“Private port operators and terminals are among the service providers of the liner shipping industry. They need a level playing field when it comes to negotiating with their customers. Joint purchasing of port services by alliances benefiting from the Consortia BER should not be allowed as it creates an unbalanced situation in terms of negotiation” commented FEPORT president.

“The Consortia BER should not result in weakening the negotiation power of port service providers.

The current lack of clarity of the Consortia BER regarding the do’s and don’ts represents a threat and deserves attention from the Regulator. Cargo handling companies are not ancillary services but economic undertakings which create value and jobs and offer competitive global services” added Mr Bonz.

FEPORT members also call regulators to provide a clear framework on data ownership to facilitate data sharing and ensure a level playing field between the different actors of the maritime logistics chain.

The collective ambition of FEPORT members is to continue to contribute to the attractiveness of European ports and their strategic role for EU economies and local communities.

“We hope that the future strategy for the maritime logistics sector will echo the expectations we have expressed in this contribution and look forward to cooperating with the new elected MEPs, the new Commissioners and their staff” concluded FEPORT President, Mr Gunther Bonz.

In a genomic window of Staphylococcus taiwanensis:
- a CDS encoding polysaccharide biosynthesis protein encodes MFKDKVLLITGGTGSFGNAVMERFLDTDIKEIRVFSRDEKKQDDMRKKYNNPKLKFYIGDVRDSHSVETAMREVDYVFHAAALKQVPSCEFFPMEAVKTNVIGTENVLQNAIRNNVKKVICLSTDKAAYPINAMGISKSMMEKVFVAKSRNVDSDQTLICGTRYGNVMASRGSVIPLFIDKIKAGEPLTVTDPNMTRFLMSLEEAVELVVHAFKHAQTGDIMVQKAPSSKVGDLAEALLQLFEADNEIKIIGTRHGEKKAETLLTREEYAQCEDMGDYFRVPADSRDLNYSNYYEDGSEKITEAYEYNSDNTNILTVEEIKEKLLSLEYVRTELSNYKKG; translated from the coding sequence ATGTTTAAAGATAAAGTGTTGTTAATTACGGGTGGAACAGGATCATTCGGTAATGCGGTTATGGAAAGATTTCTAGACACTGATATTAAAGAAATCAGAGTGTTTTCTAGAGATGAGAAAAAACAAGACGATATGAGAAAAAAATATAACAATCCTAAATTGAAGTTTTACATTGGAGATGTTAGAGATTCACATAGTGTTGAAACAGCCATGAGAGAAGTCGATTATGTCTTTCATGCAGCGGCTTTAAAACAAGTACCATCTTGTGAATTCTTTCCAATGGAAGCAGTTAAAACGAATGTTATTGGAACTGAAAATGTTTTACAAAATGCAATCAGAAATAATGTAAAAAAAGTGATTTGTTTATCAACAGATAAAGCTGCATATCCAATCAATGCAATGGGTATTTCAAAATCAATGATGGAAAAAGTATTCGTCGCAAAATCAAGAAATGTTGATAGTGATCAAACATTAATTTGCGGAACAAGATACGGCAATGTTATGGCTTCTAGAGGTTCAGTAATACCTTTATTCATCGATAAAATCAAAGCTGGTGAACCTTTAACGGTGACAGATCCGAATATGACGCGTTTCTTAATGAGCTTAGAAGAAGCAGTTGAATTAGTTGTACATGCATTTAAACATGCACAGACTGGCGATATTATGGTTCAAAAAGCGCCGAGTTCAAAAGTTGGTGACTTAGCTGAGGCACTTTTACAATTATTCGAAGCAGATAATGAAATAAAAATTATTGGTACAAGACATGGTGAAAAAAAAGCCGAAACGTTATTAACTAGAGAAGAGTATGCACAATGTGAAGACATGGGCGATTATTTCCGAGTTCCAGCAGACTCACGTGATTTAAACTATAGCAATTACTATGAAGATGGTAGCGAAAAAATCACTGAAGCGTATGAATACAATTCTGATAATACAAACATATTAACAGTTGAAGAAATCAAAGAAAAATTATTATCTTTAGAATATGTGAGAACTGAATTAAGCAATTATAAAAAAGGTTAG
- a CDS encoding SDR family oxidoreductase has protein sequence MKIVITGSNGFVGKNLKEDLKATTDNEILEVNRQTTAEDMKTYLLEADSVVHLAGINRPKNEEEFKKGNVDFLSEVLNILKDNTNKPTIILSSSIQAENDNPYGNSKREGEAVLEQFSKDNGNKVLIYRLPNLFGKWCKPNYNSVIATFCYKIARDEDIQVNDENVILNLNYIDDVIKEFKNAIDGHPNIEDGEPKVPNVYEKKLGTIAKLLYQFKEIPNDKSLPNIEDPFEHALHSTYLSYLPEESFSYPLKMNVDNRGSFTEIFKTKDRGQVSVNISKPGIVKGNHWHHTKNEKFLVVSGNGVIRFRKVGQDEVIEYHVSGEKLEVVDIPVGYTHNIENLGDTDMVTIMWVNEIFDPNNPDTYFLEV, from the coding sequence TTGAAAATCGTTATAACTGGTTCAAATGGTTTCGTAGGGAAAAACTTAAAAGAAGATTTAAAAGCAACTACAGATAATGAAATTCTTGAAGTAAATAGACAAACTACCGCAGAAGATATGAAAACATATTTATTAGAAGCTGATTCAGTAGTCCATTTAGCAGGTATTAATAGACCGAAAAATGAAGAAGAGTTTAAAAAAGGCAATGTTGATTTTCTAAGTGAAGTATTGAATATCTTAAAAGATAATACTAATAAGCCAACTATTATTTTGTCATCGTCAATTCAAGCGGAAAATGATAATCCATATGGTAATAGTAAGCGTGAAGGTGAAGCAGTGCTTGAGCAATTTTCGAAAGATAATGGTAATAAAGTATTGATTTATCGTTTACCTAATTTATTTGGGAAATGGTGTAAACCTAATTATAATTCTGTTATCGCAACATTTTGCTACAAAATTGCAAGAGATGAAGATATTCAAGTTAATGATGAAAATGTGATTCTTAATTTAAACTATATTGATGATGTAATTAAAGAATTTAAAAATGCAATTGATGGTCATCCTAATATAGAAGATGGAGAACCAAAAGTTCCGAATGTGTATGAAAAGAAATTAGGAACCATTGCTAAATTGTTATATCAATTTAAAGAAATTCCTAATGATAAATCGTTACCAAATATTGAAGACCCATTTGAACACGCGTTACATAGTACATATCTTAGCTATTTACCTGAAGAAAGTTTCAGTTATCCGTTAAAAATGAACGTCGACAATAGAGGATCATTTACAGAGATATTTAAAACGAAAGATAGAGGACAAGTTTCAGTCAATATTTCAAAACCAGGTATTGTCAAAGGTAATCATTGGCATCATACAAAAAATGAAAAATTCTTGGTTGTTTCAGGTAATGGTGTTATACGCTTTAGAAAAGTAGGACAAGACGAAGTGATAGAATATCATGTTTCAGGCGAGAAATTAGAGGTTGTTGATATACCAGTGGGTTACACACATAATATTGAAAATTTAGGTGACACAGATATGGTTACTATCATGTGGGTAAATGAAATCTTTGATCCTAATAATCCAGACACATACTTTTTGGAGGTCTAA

We wish you a very nice summer and hope you will enjoy your vacation.
See you end of August 2019 for our July-August newsletter!


Best wishes for the future, Mr Fleckenstein!

After 10 years, the mandate of MEP Knut Fleckenstein will come to an end early July 2019.

Besides his role as a Member of the European Parliament, Mr Fleckenstein has also been a former vice-president of the S&D group, S&D spokesperson for foreign affairs and the Rapporteur for the Port Regulation.

FEPORT and its members have appreciated the cooperation with Mr Fleckenstein and his team and express their warm thanks to him.

During the legislative process that concerned the Port Services Regulation, MEP Fleckenstein practised active and inclusive listening in his role as Rapporteur. He did his best to overcome stereotypes and dogmatic approaches to the port sector and therefore acquired a thorough understanding of the dynamics that prevails within European ports.

The result of his work has been translated in a large part of the Port Services Regulation, a text that has been supported by the majority of port stakeholders.

It has been an honour and a pleasure to cooperate with MEP Fleckenstein and it is with a twinge of regret and a little bit of emotion that we shall tell him goodbye this last week of June 2019.

May the best winds accompany you Mr Fleckenstein!

Shippers, carriers, ports and terminals, inland operators, regulators, researchers, educators, NGOs, equipment, technology, service providers and all those concerned with the safety, security and sustainability of cargo operations on land and at sea are invited to join ICHCA in the Mediterranean hub port of Malta this 11-14 November to help shape the future.